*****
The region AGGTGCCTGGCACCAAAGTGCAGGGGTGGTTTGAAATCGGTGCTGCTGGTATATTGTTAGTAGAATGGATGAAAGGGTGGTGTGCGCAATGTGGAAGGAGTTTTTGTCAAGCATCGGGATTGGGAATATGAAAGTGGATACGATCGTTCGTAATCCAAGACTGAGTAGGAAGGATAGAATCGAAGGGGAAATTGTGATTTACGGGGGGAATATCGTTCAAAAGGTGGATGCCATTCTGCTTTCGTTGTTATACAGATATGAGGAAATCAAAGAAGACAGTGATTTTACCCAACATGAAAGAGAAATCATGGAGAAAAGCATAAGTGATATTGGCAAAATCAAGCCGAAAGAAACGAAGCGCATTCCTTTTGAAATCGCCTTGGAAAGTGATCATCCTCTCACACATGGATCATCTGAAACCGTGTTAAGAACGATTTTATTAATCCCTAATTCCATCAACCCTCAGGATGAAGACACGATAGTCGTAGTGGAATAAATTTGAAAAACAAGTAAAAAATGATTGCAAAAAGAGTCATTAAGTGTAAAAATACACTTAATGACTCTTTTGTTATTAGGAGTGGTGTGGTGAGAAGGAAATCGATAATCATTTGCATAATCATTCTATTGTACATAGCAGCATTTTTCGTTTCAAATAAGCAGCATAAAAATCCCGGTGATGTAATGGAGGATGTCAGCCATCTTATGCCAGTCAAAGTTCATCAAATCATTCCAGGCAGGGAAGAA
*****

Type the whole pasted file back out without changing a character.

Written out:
The region AGGTGCCTGGCACCAAAGTGCAGGGGTGGTTTGAAATCGGTGCTGCTGGTATATTGTTAGTAGAATGGATGAAAGGGTGGTGTGCGCAATGTGGAAGGAGTTTTTGTCAAGCATCGGGATTGGGAATATGAAAGTGGATACGATCGTTCGTAATCCAAGACTGAGTAGGAAGGATAGAATCGAAGGGGAAATTGTGATTTACGGGGGGAATATCGTTCAAAAGGTGGATGCCATTCTGCTTTCGTTGTTATACAGATATGAGGAAATCAAAGAAGACAGTGATTTTACCCAACATGAAAGAGAAATCATGGAGAAAAGCATAAGTGATATTGGCAAAATCAAGCCGAAAGAAACGAAGCGCATTCCTTTTGAAATCGCCTTGGAAAGTGATCATCCTCTCACACATGGATCATCTGAAACCGTGTTAAGAACGATTTTATTAATCCCTAATTCCATCAACCCTCAGGATGAAGACACGATAGTCGTAGTGGAATAAATTTGAAAAACAAGTAAAAAATGATTGCAAAAAGAGTCATTAAGTGTAAAAATACACTTAATGACTCTTTTGTTATTAGGAGTGGTGTGGTGAGAAGGAAATCGATAATCATTTGCATAATCATTCTATTGTACATAGCAGCATTTTTCGTTTCAAATAAGCAGCATAAAAATCCCGGTGATGTAATGGAGGATGTCAGCCATCTTATGCCAGTCAAAGTTCATCAAATCATTCCAGGCAGGGAAGAA